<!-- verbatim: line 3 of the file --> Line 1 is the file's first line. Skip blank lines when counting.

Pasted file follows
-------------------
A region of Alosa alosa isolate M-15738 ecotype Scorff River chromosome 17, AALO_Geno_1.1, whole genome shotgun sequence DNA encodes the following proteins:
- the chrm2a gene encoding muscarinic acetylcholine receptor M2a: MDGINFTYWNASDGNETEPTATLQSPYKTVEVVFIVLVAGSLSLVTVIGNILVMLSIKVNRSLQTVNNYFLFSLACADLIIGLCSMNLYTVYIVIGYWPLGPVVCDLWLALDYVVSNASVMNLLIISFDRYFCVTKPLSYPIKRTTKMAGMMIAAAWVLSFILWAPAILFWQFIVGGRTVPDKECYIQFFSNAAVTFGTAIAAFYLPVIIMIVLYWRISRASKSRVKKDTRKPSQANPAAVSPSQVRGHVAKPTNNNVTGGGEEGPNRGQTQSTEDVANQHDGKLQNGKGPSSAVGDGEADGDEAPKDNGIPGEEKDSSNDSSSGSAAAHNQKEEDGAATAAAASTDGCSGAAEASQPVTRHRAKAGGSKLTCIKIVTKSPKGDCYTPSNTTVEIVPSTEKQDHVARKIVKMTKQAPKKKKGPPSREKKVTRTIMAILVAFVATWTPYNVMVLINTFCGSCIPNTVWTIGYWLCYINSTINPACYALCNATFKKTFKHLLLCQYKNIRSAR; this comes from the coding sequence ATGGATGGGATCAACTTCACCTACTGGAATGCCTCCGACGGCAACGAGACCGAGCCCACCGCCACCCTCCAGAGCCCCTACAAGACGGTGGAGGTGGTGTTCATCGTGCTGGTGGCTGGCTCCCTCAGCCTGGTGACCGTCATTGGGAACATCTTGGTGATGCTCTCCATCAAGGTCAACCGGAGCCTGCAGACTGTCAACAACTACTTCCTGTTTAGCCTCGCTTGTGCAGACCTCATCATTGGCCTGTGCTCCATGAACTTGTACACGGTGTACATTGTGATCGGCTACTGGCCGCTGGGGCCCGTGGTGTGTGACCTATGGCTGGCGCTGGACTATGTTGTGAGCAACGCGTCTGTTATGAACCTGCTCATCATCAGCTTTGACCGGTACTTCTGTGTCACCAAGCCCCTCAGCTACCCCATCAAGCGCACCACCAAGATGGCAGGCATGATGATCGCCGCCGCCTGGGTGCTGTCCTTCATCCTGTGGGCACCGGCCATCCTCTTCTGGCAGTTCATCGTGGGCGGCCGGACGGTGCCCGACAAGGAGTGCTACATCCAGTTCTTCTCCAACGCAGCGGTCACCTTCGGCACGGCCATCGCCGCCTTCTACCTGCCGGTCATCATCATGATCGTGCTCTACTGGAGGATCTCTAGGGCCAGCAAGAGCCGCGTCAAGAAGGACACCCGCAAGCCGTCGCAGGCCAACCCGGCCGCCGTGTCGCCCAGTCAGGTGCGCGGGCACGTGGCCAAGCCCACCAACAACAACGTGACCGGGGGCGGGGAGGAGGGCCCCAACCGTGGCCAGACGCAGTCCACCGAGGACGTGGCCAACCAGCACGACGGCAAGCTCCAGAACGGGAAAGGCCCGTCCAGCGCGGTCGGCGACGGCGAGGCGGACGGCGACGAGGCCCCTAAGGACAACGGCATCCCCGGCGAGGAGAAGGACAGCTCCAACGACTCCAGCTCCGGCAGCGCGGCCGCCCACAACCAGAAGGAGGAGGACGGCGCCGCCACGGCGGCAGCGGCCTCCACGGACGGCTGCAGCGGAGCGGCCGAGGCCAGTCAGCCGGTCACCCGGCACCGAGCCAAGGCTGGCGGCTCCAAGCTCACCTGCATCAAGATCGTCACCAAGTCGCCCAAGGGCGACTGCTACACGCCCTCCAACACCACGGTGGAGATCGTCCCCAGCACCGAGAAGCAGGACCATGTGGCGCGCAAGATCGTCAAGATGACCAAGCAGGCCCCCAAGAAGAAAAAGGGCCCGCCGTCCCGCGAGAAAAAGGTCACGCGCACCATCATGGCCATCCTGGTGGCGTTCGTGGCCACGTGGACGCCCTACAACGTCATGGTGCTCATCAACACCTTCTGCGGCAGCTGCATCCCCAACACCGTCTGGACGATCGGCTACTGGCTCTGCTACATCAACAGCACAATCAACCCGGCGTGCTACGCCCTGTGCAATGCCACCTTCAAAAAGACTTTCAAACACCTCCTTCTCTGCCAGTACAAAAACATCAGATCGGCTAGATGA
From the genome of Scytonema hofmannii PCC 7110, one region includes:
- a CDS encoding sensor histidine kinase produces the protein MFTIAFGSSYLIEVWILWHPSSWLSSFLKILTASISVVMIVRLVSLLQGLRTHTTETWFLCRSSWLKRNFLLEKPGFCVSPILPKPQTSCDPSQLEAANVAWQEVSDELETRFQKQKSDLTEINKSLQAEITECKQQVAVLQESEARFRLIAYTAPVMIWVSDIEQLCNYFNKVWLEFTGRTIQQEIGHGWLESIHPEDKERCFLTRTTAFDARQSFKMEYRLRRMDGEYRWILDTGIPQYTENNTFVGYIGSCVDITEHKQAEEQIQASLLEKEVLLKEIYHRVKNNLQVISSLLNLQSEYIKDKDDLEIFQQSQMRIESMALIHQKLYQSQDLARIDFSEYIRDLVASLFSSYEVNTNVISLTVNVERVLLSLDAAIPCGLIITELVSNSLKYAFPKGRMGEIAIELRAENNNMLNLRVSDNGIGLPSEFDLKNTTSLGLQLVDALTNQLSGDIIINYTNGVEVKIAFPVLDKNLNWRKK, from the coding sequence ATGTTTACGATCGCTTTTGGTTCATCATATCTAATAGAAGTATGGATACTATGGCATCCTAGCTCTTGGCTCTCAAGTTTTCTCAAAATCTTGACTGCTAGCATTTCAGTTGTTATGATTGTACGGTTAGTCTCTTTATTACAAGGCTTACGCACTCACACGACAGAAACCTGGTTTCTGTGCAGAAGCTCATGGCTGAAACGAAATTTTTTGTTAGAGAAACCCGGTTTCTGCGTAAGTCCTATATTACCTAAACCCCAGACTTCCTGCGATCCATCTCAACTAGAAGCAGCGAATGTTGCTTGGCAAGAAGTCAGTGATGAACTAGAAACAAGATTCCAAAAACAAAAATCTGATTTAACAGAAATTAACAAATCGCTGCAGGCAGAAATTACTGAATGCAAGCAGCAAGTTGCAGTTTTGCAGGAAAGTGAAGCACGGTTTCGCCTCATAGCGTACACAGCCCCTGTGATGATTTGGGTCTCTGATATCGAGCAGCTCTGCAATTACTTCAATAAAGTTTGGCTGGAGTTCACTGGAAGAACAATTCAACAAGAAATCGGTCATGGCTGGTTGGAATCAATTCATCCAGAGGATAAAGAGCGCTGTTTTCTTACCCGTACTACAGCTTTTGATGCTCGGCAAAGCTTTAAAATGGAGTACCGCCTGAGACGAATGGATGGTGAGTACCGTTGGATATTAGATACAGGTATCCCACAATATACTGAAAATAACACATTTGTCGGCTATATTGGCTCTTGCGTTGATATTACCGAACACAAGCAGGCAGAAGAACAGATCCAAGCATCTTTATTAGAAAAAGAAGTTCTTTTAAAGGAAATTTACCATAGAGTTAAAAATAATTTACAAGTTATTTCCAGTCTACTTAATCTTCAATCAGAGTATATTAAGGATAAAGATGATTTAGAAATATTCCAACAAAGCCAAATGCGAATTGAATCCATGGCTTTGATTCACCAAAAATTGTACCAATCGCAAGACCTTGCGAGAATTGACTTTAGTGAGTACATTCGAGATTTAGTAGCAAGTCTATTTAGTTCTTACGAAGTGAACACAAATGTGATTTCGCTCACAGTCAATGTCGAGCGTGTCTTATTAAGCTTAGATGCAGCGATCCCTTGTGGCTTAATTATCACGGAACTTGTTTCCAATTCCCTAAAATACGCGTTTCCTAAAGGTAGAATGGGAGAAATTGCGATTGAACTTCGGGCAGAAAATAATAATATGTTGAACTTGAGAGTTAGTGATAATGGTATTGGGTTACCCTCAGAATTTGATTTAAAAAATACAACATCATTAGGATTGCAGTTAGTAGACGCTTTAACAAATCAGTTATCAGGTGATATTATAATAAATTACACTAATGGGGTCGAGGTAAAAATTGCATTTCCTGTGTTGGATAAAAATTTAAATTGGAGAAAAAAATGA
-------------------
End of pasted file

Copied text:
From the genome of Scytonema hofmannii PCC 7110, one region includes: